Making mountains out of molehills: The NFL and the extra point

Ask my wife, my daily routine is almost identical. And it’s that routine that includes a heavy dose of sports talk shows. Be it Mike and Mike, The Dan Patrick Show, or SVP and Russillo, or reading a solid hour of sports articles online throughout the day, I consider myself tuned in to the sports world. Which is why I am beyond annoyed with the NFL and their attempt to solve a solution. That’s right a solution.

The extra point in football is not dramatic. Yes it is automatic. You can align stat after stat that indicates it’s monotony. And I know we can all agree it’s not the extra point that keeps guys like Stephen Gostkowski and Mason Crosby employed. But the NFL is outside of its mind if it thinks the problem that needs immediate attention with football is the extra point.

The NFL’s competition committee is telling us that on a list that includes head-injuries, PED use, player conduct, and more recently locker room etiquette, the extra-point is a must fix? Give me a break. Roger Goodell and company are doing the best they can to sweep the Richie Incognito story under the rug. With the NFL Draft bumped back further than usual, they’ve got a larger gap of “downtime” they have to occupy. They don’t want further evaluation of the Ted Wells investigation going on in the sports world. So they’ve created this phantom problem to attract everyone’s attention. It worked. Hell, even I’m having to vent about it, and that’s giving it even more attention. But in all seriousness, and my little publicity conspiracy aside, let’s look at what makes the extra point totally fine in the eyes of a fan, and why that’s all that matters.

For fans watching the game at home or in the stadium, the extra point is the perfect time to grab another beer, a hot dog, go to the bathroom, stand up and stretch, lean over to your friend whose a Cowboys fan and talk trash, turn around and high-five a fellow Giants fan, breakdown the previous play, rant about why your defense didn’t blitz on third-and-short, brag about how deceivingly shifty Eli is, or if all else fails, check out the dancers who are still excessively celebrating his touchdown pass. You see, what the extra point lacks in intensity and drama, it makes up for in convenience. In a world where face-to-face communication is less and less the norm, it grants a golden opportunity to interact. The collective minute or so and extra point takes grants the perfect time for refreshment, relief, or both! In a league where games become three-and-a-half hour marathons thanks to Bud Light, Coors, and Chevy it’s nice to know that I can plan my breaks and beer runs around the extra point. Goodell and company seriously underestimate this time and what it means to the fan. And that’s the greatest crime of all!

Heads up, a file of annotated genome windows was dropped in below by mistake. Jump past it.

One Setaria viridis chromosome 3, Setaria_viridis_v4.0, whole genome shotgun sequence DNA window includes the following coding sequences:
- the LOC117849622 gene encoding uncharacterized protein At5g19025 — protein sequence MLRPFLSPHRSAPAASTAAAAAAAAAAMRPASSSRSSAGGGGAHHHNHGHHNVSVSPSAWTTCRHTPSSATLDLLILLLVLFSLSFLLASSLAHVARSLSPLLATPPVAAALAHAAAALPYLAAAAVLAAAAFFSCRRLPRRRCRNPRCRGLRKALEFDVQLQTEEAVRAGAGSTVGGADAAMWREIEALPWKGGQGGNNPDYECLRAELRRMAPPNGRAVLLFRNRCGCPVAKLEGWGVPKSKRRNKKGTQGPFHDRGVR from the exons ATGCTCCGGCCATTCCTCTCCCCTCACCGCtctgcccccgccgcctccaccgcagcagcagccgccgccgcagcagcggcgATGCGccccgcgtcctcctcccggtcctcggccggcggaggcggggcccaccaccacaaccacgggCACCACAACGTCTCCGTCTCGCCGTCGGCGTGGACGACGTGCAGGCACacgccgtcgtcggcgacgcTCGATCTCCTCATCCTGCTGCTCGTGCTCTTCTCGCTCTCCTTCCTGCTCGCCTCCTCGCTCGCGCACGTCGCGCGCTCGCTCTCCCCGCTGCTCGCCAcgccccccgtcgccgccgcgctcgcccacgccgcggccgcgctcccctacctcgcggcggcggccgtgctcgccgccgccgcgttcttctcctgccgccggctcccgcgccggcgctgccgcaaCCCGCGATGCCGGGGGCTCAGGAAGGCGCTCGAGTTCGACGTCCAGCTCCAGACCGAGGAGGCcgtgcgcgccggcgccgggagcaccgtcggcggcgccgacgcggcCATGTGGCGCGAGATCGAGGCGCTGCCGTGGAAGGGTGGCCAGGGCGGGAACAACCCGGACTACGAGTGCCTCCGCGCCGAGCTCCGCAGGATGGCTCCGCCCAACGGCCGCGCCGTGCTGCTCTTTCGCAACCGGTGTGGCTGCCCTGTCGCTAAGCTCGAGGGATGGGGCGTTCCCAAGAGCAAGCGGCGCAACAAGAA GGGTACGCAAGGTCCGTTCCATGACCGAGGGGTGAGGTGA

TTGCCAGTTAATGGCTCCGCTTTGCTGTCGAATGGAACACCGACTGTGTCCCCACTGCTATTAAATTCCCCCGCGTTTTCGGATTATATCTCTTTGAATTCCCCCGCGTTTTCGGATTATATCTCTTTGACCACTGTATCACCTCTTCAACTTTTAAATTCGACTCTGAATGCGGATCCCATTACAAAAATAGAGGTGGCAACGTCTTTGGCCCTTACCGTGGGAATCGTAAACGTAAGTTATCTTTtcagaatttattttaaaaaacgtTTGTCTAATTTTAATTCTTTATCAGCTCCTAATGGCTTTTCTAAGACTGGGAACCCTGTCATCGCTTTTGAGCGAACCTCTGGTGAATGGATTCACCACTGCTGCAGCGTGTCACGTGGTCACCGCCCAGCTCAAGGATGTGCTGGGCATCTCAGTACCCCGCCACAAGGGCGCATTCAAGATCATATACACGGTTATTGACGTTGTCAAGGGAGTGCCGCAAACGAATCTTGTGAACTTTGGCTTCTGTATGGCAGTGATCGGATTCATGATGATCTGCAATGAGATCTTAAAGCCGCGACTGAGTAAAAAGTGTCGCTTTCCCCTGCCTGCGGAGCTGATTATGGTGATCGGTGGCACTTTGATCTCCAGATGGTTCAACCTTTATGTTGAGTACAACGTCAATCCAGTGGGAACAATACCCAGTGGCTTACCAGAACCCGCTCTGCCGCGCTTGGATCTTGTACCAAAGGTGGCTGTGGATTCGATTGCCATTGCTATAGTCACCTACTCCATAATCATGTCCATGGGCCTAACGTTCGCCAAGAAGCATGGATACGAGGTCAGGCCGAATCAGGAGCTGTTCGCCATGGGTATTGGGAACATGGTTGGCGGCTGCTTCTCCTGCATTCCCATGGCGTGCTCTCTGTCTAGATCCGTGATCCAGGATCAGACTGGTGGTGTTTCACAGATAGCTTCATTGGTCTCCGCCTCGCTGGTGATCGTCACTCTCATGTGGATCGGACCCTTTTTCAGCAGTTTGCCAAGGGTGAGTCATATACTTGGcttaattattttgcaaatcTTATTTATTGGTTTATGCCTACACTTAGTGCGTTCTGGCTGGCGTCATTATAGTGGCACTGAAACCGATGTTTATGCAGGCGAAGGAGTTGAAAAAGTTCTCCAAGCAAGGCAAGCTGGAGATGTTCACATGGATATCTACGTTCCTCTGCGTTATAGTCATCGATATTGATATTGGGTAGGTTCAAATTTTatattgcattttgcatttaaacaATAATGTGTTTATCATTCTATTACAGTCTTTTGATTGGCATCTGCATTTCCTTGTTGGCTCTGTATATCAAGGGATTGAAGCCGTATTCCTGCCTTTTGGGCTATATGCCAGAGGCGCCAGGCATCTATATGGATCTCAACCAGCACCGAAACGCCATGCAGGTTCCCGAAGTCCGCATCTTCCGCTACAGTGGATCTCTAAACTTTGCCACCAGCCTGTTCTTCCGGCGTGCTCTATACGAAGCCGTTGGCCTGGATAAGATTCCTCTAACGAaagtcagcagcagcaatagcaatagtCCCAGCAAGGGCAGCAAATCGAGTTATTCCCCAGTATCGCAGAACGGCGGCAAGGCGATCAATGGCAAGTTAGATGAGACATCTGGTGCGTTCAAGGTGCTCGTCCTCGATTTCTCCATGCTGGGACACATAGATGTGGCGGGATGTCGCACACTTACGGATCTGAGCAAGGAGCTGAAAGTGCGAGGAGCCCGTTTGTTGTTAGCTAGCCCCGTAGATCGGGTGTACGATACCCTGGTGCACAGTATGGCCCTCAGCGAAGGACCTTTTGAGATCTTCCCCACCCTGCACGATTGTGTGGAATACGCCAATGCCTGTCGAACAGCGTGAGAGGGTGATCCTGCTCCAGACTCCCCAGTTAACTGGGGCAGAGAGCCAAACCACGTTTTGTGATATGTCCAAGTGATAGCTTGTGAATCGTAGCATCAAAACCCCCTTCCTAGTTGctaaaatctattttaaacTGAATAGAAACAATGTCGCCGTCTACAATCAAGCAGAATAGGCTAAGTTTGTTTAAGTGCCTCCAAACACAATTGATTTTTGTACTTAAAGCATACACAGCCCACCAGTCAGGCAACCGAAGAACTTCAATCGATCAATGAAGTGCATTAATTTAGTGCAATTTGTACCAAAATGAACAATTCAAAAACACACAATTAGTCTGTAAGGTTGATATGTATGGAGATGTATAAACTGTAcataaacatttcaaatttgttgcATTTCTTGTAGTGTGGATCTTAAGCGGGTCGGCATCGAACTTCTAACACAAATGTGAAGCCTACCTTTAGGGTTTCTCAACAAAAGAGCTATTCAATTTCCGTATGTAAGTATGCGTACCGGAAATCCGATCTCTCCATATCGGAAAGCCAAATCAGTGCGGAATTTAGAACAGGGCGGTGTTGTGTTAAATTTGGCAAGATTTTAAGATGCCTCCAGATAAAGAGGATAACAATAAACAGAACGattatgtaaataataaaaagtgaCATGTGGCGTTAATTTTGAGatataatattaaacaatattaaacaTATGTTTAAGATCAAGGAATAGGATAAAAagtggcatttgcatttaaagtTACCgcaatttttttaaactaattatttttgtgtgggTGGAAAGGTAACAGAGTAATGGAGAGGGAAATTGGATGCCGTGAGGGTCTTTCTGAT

Take away the extra point and you may be adding an exciting 45-yard-PAT or some elaborate system where you can elect to go for one on the two-yard-line or for two on the four-yard-line, and all of a sudden my breaks, which have been perfected over years and years of trial and error are thrown off. I’m left trying to understand the new format while the camera cuts to a lonely Jason Hansen whose total time on the field just got cut in half.  Jason Hansen’s poor misfortune aside, what about my breaks?

After all I, as many fans are, am a creature of habit. I expect the games to start at 1:15 and 4:30 every Sunday! I expect that when my team gets a first down, those chains will march down the field as the crowd “collabos” with a resonating “FIRST DOWN”, and I expect that after Jamaal Charles racks up his fourth touchdown, that Ryan Succop is trotting out to add a single to that TD. It’s this comfort that makes football home for more than just me. It’s also the automatic extra point that grants me peace of mind to part with my couch and TV for a quick trip to the fridge. And heaven forbid that one in a million time an extra-point is missed, I’ll hear a yell from the living room, race back to the couch, beverage in hand, and watch it again thanks to this brilliant invention called DVR.

It’s no wonder this talk of the extra-point changing is so annoying. The NFL is America. They’ve already won! Sorry David Stern, my bad, Adam Silver. Sorry Bud Selig. And though I love me some hockey and it pains me to say this, sorry Gary Bettman. So please Mr. Goodell, take a look at the problems that matter. Hit the drawing board on better dealing with head injuries, figure out whether or not you want to test for PEDs (’cause we know there’s a loop hole plenty of these guys are getting through), and figure out how to make your work environment a little more stable and professional. Don’t punish the game of football for your off-field troubles. No matter how boring the extra point might be, I love knowing I’ve got some time after a touchdown to get ready for the next six hours of my Sunday!